Multiple meanings are parsed to find the most relevant one before uttering back to the original speaker.

“If the game succeeds, the weights of used rules are increased, while competing ones are inhibited. If the game fails, the speaker provides the hearer with the correct topic and the hearer will then try to induce new knowledge (step 7).” [p3]

For both successes and fails, the hearer will learn new information about the situation and the rules used to infer that knowledge will also be changed.

“Induction proceeds in up to three of the following steps (if one step succeeds, induction stops):

1. Exploitation. If there is a composition that partially decodes the expression, the remaining gaps are filled.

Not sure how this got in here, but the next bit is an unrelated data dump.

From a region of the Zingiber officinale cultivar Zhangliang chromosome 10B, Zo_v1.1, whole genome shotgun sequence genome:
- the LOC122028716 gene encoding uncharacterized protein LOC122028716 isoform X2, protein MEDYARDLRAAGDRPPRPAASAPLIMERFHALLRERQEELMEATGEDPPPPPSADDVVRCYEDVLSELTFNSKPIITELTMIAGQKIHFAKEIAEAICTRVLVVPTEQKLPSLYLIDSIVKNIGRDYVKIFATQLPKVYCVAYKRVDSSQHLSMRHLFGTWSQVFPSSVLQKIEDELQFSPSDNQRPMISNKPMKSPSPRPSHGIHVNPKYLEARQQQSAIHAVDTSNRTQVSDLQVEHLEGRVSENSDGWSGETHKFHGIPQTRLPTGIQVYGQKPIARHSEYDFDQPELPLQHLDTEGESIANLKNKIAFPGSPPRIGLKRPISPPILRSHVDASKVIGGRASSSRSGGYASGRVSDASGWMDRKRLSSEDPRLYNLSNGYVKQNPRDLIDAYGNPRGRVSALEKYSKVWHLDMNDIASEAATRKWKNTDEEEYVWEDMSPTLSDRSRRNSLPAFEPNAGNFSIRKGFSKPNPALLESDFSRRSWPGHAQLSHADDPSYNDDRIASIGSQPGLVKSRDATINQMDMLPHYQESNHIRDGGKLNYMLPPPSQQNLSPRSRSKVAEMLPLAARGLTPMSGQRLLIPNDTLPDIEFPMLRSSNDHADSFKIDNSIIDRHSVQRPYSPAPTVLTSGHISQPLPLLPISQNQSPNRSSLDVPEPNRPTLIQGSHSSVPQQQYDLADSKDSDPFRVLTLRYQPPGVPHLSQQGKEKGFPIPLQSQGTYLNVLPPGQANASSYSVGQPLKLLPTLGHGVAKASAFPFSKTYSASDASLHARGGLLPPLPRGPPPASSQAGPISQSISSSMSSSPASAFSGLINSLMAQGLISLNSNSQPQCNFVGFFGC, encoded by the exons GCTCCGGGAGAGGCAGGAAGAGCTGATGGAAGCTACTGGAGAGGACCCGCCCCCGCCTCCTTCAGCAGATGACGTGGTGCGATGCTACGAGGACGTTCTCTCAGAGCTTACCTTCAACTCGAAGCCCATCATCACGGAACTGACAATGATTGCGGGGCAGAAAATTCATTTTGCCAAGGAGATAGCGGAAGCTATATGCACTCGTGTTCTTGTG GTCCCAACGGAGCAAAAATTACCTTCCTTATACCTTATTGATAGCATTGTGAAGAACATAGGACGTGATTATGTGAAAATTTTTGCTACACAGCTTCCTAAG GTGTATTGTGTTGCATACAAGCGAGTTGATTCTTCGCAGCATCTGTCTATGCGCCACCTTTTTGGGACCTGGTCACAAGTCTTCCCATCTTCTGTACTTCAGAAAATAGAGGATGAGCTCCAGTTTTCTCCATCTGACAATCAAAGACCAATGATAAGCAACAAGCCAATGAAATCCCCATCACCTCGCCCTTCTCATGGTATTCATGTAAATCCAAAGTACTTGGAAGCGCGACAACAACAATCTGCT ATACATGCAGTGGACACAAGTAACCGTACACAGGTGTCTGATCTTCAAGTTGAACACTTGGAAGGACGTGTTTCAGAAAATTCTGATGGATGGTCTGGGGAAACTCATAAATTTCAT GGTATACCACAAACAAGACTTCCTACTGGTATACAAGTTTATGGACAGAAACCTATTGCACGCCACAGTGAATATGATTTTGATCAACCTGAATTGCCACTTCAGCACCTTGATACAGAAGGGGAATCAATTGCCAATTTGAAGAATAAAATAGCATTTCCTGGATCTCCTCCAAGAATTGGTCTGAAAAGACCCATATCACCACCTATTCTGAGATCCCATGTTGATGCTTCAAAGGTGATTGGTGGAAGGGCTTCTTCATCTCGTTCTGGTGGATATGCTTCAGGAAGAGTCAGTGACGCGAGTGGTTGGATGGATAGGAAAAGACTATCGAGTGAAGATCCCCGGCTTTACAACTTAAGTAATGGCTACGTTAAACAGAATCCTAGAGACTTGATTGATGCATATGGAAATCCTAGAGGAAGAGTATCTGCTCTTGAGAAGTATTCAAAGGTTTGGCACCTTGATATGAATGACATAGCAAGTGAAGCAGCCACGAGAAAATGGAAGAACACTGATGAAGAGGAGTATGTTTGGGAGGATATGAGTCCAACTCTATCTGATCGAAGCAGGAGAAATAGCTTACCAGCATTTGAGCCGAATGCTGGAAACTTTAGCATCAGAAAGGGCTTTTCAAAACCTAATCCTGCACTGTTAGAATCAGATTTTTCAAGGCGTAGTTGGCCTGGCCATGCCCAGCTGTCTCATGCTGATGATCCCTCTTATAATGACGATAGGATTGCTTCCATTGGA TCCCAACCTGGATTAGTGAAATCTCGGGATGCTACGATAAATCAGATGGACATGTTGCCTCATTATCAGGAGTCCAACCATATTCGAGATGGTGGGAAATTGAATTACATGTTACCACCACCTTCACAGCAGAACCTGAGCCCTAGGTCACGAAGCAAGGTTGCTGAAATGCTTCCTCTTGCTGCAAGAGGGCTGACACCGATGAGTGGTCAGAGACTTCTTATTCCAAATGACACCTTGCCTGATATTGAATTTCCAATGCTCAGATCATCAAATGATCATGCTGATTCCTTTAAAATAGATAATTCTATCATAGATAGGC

2. Chunking. If exploitation fails, the hearer will investigate whether it can chunk the expression-meaning pair based on stored (holistic) expression-meaning pairs received in the past. (These pairs are stored in an instance base.) This is done by looking for alignments in the received expression with stored expressions and alignments in the distinctive category with stored meanings. If more chunks are possible, the chunk that has occurred most frequently or that has the largest common string is actually pursued.

3. Incorporation. If chunking fails too, the hearer will incorporate the expression-meaning pair holistically.” [p3]

“Compositionality is calculated as the ratio between the number of compositional rules used (both encoded and decoded) and the total number of utterances produced and interpreted.” [p4]